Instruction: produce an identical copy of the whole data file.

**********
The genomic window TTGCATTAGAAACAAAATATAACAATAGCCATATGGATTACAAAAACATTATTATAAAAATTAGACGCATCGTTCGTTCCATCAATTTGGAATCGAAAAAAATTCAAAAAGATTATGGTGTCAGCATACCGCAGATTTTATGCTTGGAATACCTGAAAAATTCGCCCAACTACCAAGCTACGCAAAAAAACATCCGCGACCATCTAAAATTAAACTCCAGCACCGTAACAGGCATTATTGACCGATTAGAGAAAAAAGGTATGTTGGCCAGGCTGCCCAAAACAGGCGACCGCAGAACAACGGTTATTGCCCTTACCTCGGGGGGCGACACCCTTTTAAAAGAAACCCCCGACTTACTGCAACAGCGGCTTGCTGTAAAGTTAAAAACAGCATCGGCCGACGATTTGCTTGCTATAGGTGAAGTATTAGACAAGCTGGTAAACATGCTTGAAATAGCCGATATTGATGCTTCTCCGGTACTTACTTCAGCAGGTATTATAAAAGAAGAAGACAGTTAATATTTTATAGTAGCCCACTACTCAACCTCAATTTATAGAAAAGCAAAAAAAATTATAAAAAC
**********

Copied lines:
The genomic window TTGCATTAGAAACAAAATATAACAATAGCCATATGGATTACAAAAACATTATTATAAAAATTAGACGCATCGTTCGTTCCATCAATTTGGAATCGAAAAAAATTCAAAAAGATTATGGTGTCAGCATACCGCAGATTTTATGCTTGGAATACCTGAAAAATTCGCCCAACTACCAAGCTACGCAAAAAAACATCCGCGACCATCTAAAATTAAACTCCAGCACCGTAACAGGCATTATTGACCGATTAGAGAAAAAAGGTATGTTGGCCAGGCTGCCCAAAACAGGCGACCGCAGAACAACGGTTATTGCCCTTACCTCGGGGGGCGACACCCTTTTAAAAGAAACCCCCGACTTACTGCAACAGCGGCTTGCTGTAAAGTTAAAAACAGCATCGGCCGACGATTTGCTTGCTATAGGTGAAGTATTAGACAAGCTGGTAAACATGCTTGAAATAGCCGATATTGATGCTTCTCCGGTACTTACTTCAGCAGGTATTATAAAAGAAGAAGACAGTTAATATTTTATAGTAGCCCACTACTCAACCTCAATTTATAGAAAAGCAAAAAAAATTATAAAAAC